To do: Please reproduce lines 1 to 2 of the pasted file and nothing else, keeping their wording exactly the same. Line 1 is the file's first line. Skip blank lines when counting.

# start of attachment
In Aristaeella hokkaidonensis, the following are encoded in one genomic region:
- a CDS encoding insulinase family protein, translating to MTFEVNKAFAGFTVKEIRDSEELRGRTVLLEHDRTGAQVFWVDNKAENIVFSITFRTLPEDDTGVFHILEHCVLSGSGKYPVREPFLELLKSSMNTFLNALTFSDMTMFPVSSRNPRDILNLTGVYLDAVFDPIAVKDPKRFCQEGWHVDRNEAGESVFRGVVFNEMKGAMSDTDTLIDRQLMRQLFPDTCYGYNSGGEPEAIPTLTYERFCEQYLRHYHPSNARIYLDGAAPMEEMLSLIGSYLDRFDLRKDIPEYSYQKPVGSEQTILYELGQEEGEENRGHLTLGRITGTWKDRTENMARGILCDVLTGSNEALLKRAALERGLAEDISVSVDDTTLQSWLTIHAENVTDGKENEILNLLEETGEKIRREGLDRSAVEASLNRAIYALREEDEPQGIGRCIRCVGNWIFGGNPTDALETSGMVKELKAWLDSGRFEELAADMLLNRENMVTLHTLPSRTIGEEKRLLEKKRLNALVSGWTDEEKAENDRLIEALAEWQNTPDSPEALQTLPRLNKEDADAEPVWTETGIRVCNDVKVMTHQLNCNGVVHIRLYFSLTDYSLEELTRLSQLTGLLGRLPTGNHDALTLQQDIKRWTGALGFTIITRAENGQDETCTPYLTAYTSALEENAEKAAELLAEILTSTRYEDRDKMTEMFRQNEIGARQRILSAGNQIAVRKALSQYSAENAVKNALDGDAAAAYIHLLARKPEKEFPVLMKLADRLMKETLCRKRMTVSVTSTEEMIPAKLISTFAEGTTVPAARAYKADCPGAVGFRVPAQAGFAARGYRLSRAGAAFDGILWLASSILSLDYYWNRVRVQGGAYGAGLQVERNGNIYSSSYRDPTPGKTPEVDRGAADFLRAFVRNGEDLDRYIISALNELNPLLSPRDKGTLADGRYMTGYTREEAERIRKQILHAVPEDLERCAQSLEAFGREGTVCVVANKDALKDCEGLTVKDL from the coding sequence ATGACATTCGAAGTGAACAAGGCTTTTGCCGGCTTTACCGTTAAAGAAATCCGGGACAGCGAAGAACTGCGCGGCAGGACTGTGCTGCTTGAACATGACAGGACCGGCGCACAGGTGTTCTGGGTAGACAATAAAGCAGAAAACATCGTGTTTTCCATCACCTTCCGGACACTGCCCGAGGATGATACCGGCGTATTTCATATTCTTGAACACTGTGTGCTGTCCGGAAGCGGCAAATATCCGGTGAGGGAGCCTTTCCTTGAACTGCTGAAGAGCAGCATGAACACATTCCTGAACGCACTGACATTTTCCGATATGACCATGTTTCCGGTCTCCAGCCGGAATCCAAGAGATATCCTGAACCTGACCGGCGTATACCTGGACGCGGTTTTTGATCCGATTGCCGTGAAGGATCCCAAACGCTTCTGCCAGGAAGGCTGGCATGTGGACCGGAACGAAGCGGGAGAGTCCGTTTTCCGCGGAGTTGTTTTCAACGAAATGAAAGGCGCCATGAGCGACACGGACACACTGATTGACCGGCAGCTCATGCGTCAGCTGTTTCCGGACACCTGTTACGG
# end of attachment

In Aristaeella hokkaidonensis, the following are encoded in one genomic region:
- a CDS encoding insulinase family protein, translating to MTFEVNKAFAGFTVKEIRDSEELRGRTVLLEHDRTGAQVFWVDNKAENIVFSITFRTLPEDDTGVFHILEHCVLSGSGKYPVREPFLELLKSSMNTFLNALTFSDMTMFPVSSRNPRDILNLTGVYLDAVFDPIAVKDPKRFCQEGWHVDRNEAGESVFRGVVFNEMKGAMSDTDTLIDRQLMRQLFPDTCYGYNSGGEPEAIPTLTYERFCEQYLRHYHPSNARIYLDGAAPMEEMLSLIGSYLDRFDLRKDIPEYSYQKPVGSEQTILYELGQEEGEENRGHLTLGRITGTWKDRTENMARGILCDVLTGSNEALLKRAALERGLAEDISVSVDDTTLQSWLTIHAENVTDGKENEILNLLEETGEKIRREGLDRSAVEASLNRAIYALREEDEPQGIGRCIRCVGNWIFGGNPTDALETSGMVKELKAWLDSGRFEELAADMLLNRENMVTLHTLPSRTIGEEKRLLEKKRLNALVSGWTDEEKAENDRLIEALAEWQNTPDSPEALQTLPRLNKEDADAEPVWTETGIRVCNDVKVMTHQLNCNGVVHIRLYFSLTDYSLEELTRLSQLTGLLGRLPTGNHDALTLQQDIKRWTGALGFTIITRAENGQDETCTPYLTAYTSALEENAEKAAELLAEILTSTRYEDRDKMTEMFRQNEIGARQRILSAGNQIAVRKALSQYSAENAVKNALDGDAAAAYIHLLARKPEKEFPVLMKLADRLMKETLCRKRMTVSVTSTEEMIPAKLISTFAEGTTVPAARAYKADCPGAVGFRVPAQAGFAARGYRLSRAGAAFDGILWLASSILSLDYYWNRVRVQGGAYGAGLQVERNGNIYSSSYRDPTPGKTPEVDRGAADFLRAFVRNGEDLDRYIISALNELNPLLSPRDKGTLADGRYMTGYTREEAERIRKQILHAVPEDLERCAQSLEAFGREGTVCVVANKDALKDCEGLTVKDL from the coding sequence ATGACATTCGAAGTGAACAAGGCTTTTGCCGGCTTTACCGTTAAAGAAATCCGGGACAGCGAAGAACTGCGCGGCAGGACTGTGCTGCTTGAACATGACAGGACCGGCGCACAGGTGTTCTGGGTAGACAATAAAGCAGAAAACATCGTGTTTTCCATCACCTTCCGGACACTGCCCGAGGATGATACCGGCGTATTTCATATTCTTGAACACTGTGTGCTGTCCGGAAGCGGCAAATATCCGGTGAGGGAGCCTTTCCTTGAACTGCTGAAGAGCAGCATGAACACATTCCTGAACGCACTGACATTTTCCGATATGACCATGTTTCCGGTCTCCAGCCGGAATCCAAGAGATATCCTGAACCTGACCGGCGTATACCTGGACGCGGTTTTTGATCCGATTGCCGTGAAGGATCCCAAACGCTTCTGCCAGGAAGGCTGGCATGTGGACCGGAACGAAGCGGGAGAGTCCGTTTTCCGCGGAGTTGTTTTCAACGAAATGAAAGGCGCCATGAGCGACACGGACACACTGATTGACCGGCAGCTCATGCGTCAGCTGTTTCCGGACACCTGTTACGG